I didn't see any problems coming
They hired someone, but then after this candidate accepted the job, she pulled out at the last minute.
It was then the outgoing director began acting out.
My wife became friendly with someone she knew from PTA, and one day they invited us and our kids over for dinner. We hit it off. Ben [names have been changed] ran this nonprofit for low-income kids that did after school tutoring, had a big summer camp, and did some programs in the public schools in a low-income, mostly African American neighborhood. Something like 1,500 kids a year. Anyway, we got to be friends and he ended up asking me to join the board.
At first everything seemed fine although I wasn't sure what the board was adding to anything. I'm in banking so it was inevitable that I became the treasurer. It wasn't much work because most of the money -- maybe 80% -- came from the school district or city government. Ben really loved the kids and you could see he really bonded with them.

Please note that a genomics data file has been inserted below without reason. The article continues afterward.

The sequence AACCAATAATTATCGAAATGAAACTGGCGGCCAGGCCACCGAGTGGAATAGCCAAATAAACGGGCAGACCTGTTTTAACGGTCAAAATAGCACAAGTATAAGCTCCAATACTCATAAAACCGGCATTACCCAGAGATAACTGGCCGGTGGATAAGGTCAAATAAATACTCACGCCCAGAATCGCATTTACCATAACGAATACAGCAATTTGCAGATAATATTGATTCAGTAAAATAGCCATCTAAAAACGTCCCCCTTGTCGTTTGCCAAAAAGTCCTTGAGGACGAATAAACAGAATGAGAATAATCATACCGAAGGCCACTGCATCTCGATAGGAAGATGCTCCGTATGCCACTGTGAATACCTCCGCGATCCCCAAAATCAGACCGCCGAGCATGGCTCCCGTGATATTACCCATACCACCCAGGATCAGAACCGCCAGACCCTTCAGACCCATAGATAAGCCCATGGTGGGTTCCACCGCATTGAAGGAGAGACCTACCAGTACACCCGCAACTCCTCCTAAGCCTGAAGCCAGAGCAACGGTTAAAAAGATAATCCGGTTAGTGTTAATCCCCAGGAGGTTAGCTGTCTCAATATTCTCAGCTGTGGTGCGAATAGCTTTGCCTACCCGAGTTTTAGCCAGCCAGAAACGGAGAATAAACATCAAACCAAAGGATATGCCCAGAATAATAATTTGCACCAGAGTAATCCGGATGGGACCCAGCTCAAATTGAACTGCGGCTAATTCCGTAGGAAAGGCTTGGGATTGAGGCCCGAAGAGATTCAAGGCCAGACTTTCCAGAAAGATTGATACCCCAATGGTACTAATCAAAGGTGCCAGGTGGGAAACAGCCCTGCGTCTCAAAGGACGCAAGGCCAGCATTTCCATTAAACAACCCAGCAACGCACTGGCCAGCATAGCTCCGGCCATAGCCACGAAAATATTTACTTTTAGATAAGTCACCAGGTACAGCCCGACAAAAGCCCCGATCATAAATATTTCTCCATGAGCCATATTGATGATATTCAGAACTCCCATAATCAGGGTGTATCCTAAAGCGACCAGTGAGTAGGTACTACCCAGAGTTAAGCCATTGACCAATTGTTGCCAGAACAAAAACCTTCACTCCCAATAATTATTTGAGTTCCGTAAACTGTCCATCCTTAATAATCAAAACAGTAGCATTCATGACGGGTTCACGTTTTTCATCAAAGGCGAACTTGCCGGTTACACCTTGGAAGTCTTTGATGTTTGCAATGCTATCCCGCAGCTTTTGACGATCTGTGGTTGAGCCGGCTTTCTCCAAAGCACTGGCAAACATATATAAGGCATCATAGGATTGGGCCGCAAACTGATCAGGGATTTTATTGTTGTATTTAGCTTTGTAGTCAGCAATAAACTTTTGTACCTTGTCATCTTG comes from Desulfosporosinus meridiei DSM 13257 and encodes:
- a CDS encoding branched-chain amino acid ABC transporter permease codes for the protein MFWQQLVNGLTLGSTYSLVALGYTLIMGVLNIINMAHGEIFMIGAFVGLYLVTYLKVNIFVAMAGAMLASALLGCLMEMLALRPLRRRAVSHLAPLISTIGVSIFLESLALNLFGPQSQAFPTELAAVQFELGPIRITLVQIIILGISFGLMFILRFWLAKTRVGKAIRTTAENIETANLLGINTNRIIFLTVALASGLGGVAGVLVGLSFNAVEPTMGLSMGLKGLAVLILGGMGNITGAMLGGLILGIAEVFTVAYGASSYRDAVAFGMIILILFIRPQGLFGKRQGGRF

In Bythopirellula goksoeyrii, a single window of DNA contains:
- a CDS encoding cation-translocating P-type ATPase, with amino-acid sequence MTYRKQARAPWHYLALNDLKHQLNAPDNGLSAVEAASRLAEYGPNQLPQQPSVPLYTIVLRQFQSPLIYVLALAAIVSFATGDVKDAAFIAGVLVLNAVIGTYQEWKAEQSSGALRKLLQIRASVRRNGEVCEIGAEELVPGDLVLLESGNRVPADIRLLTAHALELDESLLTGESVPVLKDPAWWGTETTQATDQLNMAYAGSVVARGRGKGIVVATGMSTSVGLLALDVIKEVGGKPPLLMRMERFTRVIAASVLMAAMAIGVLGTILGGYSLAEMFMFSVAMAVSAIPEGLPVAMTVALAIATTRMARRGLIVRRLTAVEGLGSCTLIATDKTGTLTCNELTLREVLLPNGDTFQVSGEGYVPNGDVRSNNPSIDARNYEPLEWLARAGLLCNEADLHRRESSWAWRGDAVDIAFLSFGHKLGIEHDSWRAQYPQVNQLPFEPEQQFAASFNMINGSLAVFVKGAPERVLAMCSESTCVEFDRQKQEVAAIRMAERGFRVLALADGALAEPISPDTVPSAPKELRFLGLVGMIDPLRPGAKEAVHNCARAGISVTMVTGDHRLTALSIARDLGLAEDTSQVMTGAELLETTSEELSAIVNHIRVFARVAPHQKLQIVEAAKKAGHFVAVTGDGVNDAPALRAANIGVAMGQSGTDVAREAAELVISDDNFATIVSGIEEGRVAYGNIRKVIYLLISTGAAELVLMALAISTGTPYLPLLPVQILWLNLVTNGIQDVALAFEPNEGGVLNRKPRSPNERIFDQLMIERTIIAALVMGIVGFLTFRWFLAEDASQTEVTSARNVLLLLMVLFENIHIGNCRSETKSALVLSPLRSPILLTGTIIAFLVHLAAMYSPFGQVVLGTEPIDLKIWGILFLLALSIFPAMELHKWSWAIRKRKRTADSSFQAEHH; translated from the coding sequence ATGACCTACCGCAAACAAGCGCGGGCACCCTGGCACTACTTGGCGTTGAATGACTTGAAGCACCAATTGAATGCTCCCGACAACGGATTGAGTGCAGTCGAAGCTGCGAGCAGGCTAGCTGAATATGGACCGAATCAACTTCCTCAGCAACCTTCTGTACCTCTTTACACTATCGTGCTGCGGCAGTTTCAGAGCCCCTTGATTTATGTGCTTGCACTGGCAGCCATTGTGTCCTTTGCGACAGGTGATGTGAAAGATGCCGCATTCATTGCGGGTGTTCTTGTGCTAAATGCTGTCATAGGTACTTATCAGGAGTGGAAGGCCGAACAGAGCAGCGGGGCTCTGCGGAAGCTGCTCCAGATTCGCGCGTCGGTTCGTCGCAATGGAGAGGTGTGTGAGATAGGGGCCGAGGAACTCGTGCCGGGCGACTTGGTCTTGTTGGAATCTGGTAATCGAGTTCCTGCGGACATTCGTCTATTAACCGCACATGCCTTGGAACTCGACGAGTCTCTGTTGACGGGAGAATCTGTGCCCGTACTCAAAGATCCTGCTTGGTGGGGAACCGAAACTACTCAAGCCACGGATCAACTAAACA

Then we started to lose some of the school district money. They were cutting back, things got pretty tough. We laid off a few people, but we were still bleeding . . .
We usually don't publish First Person Nonprofit articles anonymously. But in this case we know the individual and corroborated the key points of her story, and we understand why she has asked that her name not be published.
Four weeks and five days ago from this moment -- at 4 pm on a May afternoon -- I was fired. That morning the board chair told me our afternoon meeting would not be a finance committee meeting after all, but, rather, "about your future with the organization." The meeting lasted, at the most, 6 minutes.